3 min

Even the low brows like us

Being Gay becomes run of the mill plot device

Credit: Xtra files

Michael Connelly’s LA-based mysteries are gripping, hard-boiled and heavy with an almost Catholic sense of sin and corruption. His hero, detective Harry (short for Hieronymous) Bosch, exudes a very righteous machismo and, as his name suggests, he’s seen more than his fair share of contemporary hells.

In short, it’s a very male world full of sharks and tough guys and ambitious crusaders.

So it came as a surprise to discover the following bit of dialogue early in Connelly’s 1999 book, Angels Flight. An internal affairs detective with a chip on his shoulder asks Bosch about the relationship between a senior female cop and Bosch’s partner, Kizmin Rider. “So what’s the deal with her and Rider? They still munching each other’s pie on the side?”

The interesting thing here is not Connelly’s impressive mastery of street slang or even the none too subtle disclosure of a lesbian relationship lurking somewhere in the backstory. Dyke detectives are a dime a dozen these days. They’ve showed up in Reginald Hill’s critically acclaimed mystery, On Beulah Heights, NYPD Blue and the ground-breaking British cop show, Inside The Line, where the stunning Siobhan Redmond played a feisty Scots detective. (The actor who played her lover made a small career of the lesbian thing. She went on to play an icey lesbian doctor on the British melodrama, The Lakes.)

Graphic colloquialism aside, the interesting thing about the lesbian angle is Bosch’s reaction. He knows that this is a power play – the other guy is demonstrating his mastery of departmental secrets – and reacts accordingly, which is to say, he doesn’t. He knows about the relationship and doesn’t care.

In certain spheres of society that sort of reaction would not be unexpected. The literary world, for instance, was less interested in the homo content of Jonathan Franzen’s recent award-winning book, The Corrections, than his controversial dust-up with Oprah over the literary merits of her book club. A feisty dyke chef is at the centre of Franzen’s savage satire but that didn’t stop critics from awarding him the National Book Award.

Nor did it stop producers from snapping up the film rights. The film version will be directed by Stephen Daldry, the same guy who directed the film adaptation of another award-winning gay story, Michael Cunningham’s The Hours. The latter opens this October with Vanessa Redgrave playing an older lesbian.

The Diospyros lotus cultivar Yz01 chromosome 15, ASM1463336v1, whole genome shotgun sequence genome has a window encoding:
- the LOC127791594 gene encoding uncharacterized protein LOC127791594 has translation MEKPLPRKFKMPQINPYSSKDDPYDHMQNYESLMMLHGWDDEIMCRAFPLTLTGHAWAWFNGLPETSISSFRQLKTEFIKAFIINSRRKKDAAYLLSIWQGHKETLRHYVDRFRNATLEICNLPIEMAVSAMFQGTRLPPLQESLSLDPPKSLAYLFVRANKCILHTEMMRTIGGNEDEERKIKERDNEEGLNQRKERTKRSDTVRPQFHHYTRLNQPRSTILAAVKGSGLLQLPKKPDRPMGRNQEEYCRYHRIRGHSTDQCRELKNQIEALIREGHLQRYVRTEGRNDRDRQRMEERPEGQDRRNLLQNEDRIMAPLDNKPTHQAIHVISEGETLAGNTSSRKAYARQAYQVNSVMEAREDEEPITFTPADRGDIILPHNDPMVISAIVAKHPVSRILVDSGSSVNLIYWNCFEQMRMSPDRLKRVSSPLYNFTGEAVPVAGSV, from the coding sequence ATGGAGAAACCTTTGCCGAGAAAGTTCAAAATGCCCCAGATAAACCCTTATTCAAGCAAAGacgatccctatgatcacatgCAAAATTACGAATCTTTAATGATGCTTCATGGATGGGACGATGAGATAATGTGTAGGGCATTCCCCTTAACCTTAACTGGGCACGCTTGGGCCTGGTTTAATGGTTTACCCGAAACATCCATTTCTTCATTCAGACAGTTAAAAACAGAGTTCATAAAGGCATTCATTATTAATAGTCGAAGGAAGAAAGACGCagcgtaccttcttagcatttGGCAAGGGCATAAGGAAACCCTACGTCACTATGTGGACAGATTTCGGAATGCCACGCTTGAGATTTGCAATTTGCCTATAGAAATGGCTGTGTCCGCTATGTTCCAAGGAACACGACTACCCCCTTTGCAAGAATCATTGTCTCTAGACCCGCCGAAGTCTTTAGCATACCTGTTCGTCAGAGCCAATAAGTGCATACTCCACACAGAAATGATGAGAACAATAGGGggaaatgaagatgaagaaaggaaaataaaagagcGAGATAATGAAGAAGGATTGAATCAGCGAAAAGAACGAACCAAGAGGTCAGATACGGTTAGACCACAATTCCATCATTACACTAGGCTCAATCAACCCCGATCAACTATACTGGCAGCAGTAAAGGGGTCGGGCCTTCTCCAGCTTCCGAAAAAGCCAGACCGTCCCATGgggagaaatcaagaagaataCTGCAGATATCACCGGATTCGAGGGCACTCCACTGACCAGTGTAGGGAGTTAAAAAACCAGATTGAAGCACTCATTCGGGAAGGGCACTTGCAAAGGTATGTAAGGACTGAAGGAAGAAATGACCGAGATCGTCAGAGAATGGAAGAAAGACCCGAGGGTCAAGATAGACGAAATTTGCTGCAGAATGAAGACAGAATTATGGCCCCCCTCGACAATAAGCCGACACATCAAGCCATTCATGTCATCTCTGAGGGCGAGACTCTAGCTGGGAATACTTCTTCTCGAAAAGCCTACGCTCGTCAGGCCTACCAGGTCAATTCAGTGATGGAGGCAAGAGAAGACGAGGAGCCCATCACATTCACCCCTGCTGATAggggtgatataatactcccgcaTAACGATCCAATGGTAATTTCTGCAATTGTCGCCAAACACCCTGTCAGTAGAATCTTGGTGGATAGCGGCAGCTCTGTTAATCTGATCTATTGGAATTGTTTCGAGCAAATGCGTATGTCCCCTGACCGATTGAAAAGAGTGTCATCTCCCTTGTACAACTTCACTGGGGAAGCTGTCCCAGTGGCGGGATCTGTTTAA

But the people who’ll read these very literary books and see the undoubtedly arty adaptations are probably the same people who will watch Mike Nichols’s six-hour adaptation of Angels In America for HBO, or the innumerable English miniseries that crop up on PBS or TVO.

The Cazalets, The Lakes, Love In A Cold Climate – they’ve all featured queer characters: dyke couples in the first two and a swanning gay gigolo in the latter. And to the best of my knowledge, nobody in the audience – which is the traditionally liberal, educated and often affluent audience for public TV – has ever objected. Were the shows experimental forays into late-night sex on the wharves of New York, audience reaction might be different, but here the combination of conventional forms and foreign settings preempts any serious criticism. If it’s an English realist drama, it must be respectable.

In this respect, nothing much has changed since the 1930s. There’s an unapologetically gay character named Neville in Virginia Woolf’s The Waves and a mild bit of gender-bending in Evelyn Waugh’s Vile Bodies, both from the early 1930s.

“Miss Runcible wore trousers,” wrote Waugh in his second novel, “and Miles touched up his eyelashes in the dining-room of the hotel where they stopped for luncheon. So they were asked to leave.”

But these were literary novels intended for a literary audience and the would-be sophisticates who read them weren’t likely to be shocked.

The interesting thing about the current crop of gay-inflected mysteries, cop shows and detective novels is that they’re intended for what you might call the Walmart audience. These are the books people snap up at midnight in all-night drug stores and cheesy convenience stores, and they presume a certain sympatico between reader and story. Why read them if not for comfort?

And the fact that people are reading them says more about current attitudes than any number of court decisions on marriage and spousal rights. Legal decisions are made by the elites. Paperback mysteries are bought by the masses.

So it’s interesting that there’s a very gay antiques dealer in Martha Grimes’s enduringly popular series of English pub mysteries (Five Bells and Bladebone, etc) and that one of her two heroes comes across as a poof, even if he’s not.

And it’s interesting that one of the suspects in Giles Blunt’s award-winning Canadian mystery, Forty Words For Sorrow (set in a thinly disguised version of Mike Harris’s hometown), is a gay high school teacher, who meets a much younger guy on the Internet but turns out to be a somewhat sententious saint with something to say. His on-line correspondence with the young homo may not have been intellectual, he says, but it was both intelligent and important.

Coming out, he says, “is the most difficult piece of self-analysis most people are ever called upon to make.”

My how the genres have tumbled. Today the mystery, tomorrow the romance. Next thing you know they’ll be shipping gay Harlequins to Shoppers Drug Mart.